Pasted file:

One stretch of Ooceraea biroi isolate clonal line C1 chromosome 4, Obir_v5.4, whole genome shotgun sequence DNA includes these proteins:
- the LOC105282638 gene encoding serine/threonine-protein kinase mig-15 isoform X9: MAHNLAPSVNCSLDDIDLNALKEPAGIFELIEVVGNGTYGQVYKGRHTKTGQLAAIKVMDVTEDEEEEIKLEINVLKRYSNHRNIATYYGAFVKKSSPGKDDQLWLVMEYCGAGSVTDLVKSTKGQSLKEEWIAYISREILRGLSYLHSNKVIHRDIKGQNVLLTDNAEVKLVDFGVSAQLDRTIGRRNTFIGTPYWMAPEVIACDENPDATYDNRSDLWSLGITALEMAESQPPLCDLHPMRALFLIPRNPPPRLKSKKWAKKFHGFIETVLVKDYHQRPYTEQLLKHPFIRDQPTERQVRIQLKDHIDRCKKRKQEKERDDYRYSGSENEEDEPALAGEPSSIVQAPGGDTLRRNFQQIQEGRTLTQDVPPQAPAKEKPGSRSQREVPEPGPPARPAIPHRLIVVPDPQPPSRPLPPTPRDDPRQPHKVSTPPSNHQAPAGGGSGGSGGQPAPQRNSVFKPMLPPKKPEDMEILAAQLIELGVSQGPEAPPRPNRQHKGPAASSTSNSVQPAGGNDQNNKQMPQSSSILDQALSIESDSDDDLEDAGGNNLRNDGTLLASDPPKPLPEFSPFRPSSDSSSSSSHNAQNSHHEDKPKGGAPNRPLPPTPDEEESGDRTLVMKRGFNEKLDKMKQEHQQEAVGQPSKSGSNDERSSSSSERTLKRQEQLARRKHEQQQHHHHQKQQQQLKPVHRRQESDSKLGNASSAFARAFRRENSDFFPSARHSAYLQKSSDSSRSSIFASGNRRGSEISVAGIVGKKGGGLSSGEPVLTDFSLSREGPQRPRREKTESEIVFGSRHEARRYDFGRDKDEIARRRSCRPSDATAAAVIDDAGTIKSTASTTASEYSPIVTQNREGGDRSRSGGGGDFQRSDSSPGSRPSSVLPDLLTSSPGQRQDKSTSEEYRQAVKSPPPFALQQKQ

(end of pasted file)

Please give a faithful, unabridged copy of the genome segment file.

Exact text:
One stretch of Ooceraea biroi isolate clonal line C1 chromosome 4, Obir_v5.4, whole genome shotgun sequence DNA includes these proteins:
- the LOC105282638 gene encoding serine/threonine-protein kinase mig-15 isoform X9: MAHNLAPSVNCSLDDIDLNALKEPAGIFELIEVVGNGTYGQVYKGRHTKTGQLAAIKVMDVTEDEEEEIKLEINVLKRYSNHRNIATYYGAFVKKSSPGKDDQLWLVMEYCGAGSVTDLVKSTKGQSLKEEWIAYISREILRGLSYLHSNKVIHRDIKGQNVLLTDNAEVKLVDFGVSAQLDRTIGRRNTFIGTPYWMAPEVIACDENPDATYDNRSDLWSLGITALEMAESQPPLCDLHPMRALFLIPRNPPPRLKSKKWAKKFHGFIETVLVKDYHQRPYTEQLLKHPFIRDQPTERQVRIQLKDHIDRCKKRKQEKERDDYRYSGSENEEDEPALAGEPSSIVQAPGGDTLRRNFQQIQEGRTLTQDVPPQAPAKEKPGSRSQREVPEPGPPARPAIPHRLIVVPDPQPPSRPLPPTPRDDPRQPHKVSTPPSNHQAPAGGGSGGSGGQPAPQRNSVFKPMLPPKKPEDMEILAAQLIELGVSQGPEAPPRPNRQHKGPAASSTSNSVQPAGGNDQNNKQMPQSSSILDQALSIESDSDDDLEDAGGNNLRNDGTLLASDPPKPLPEFSPFRPSSDSSSSSSHNAQNSHHEDKPKGGAPNRPLPPTPDEEESGDRTLVMKRGFNEKLDKMKQEHQQEAVGQPSKSGSNDERSSSSSERTLKRQEQLARRKHEQQQHHHHQKQQQQLKPVHRRQESDSKLGNASSAFARAFRRENSDFFPSARHSAYLQKSSDSSRSSIFASGNRRGSEISVAGIVGKKGGGLSSGEPVLTDFSLSREGPQRPRREKTESEIVFGSRHEARRYDFGRDKDEIARRRSCRPSDATAAAVIDDAGTIKSTASTTASEYSPIVTQNREGGDRSRSGGGGDFQRSDSSPGSRPSSVLPDLLTSSPGQRQDKSTSEEYRQAVKSPPPFALQQKQ